by Colleen Cook - Reposted with permission from the National Coalition for Public School Options
As Teacher Appreciation Week winds down, I wanted to be certain that I took time to acknowledge the teachers I’ve had in my life who have had an impact on me not just in my childhood, but as I navigate adult life.
Temple Grandin once said, “I cannot emphasize enough the importance of a good teacher”. I could not agree more, I find myself repeating this often.
Thankfully, I have had some good teachers in my life. When it comes to classifying who was good, it isn’t always the content or subject they taught that comes to mind, but more their example and life skills I took away while watching them in their classroom.
In first grade, I was taught by Sister Victoria, she could be stern and had very high expectations, but the memories I have of her are all pleasant. She set boundaries and standards, and that was something I needed in my life. It is her example that I try to emulate with my own children.
Mr. Hocker was my junior high woodshop teacher. It was always amazing to take a piece of wood and — with his instruction and guidance — create. He always had fun and never doubted my skills. I may not have been the best craftsman in the class, but he was always reassuring. If he could only see some of the projects I’ve completed with the recall of his junior high instructions!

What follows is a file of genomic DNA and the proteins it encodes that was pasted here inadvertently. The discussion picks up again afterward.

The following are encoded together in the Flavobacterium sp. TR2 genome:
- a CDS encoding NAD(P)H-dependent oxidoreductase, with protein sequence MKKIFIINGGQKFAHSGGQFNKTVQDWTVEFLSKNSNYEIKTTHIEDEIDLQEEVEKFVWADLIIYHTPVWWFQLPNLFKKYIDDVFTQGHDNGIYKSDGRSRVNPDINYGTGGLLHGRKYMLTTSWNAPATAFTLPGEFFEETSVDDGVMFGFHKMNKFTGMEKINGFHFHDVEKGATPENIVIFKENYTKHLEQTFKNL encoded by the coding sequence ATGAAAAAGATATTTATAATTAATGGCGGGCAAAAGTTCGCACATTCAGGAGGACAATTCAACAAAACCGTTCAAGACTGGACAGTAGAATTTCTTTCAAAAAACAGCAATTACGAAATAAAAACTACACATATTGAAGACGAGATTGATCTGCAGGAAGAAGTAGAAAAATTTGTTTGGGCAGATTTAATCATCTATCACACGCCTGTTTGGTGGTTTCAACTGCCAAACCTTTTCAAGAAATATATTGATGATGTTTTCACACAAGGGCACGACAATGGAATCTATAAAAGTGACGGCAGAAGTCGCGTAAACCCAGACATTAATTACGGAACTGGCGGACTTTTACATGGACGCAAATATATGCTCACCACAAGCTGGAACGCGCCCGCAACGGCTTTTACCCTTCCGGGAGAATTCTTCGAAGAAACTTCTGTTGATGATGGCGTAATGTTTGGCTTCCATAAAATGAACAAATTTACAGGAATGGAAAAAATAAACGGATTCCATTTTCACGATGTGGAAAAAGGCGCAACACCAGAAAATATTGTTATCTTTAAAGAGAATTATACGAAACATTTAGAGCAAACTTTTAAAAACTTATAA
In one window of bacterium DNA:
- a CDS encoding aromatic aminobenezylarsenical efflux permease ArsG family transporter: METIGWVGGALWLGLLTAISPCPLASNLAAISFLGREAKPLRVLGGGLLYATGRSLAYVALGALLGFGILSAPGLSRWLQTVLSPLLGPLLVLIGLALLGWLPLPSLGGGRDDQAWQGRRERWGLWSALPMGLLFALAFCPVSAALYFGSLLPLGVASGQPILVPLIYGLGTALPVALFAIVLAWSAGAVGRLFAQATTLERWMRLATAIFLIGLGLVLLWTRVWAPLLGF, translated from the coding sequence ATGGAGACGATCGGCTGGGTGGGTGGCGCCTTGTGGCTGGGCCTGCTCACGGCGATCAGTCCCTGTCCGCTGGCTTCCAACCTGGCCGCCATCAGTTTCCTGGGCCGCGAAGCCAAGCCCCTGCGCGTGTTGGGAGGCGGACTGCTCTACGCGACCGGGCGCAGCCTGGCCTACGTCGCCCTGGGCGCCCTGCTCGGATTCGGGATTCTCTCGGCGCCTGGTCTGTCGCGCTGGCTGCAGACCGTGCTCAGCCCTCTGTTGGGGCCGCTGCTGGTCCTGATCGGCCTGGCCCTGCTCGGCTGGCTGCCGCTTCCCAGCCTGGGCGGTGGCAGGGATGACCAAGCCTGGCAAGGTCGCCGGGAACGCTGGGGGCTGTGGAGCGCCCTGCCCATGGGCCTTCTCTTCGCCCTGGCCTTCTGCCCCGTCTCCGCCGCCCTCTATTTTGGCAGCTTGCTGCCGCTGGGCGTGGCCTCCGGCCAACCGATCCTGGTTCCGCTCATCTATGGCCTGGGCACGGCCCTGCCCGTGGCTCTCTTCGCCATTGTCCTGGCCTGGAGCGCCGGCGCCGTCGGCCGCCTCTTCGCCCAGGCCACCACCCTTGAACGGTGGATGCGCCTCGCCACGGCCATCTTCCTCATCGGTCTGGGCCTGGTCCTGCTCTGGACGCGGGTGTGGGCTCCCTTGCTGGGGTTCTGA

Mr. Martell was also a teacher who had a positive impact on my life. He was my softball coach and always pushed me to be better. He was a positive male role model in my life at a very critical time. The encouragement, the correction, and the expectations were what I needed and I am grateful for his positive impact.
My most memorable teacher was Ms. Weir. She was relatively new to our school and I had her for speech. Ms. Weir was always kind, professional, and uplifting. She believed in me and supported me. She did not judge me. She was someone I looked up to and aspired to emulate. Her ability to see me for who I could be has always encouraged me to be better.
I am grateful for all the educators I’ve had throughout my life. Each one has left an eternal impression. I know that my children have had their own Sister Victoria and Ms. Weir, and I am grateful for the educators who continue to do so much more than provide content. Through their examples they are shaping our future and making a difference.
Colleen Cook is a board member of the National Coalition for Public School Options and a long-time school choice advocate.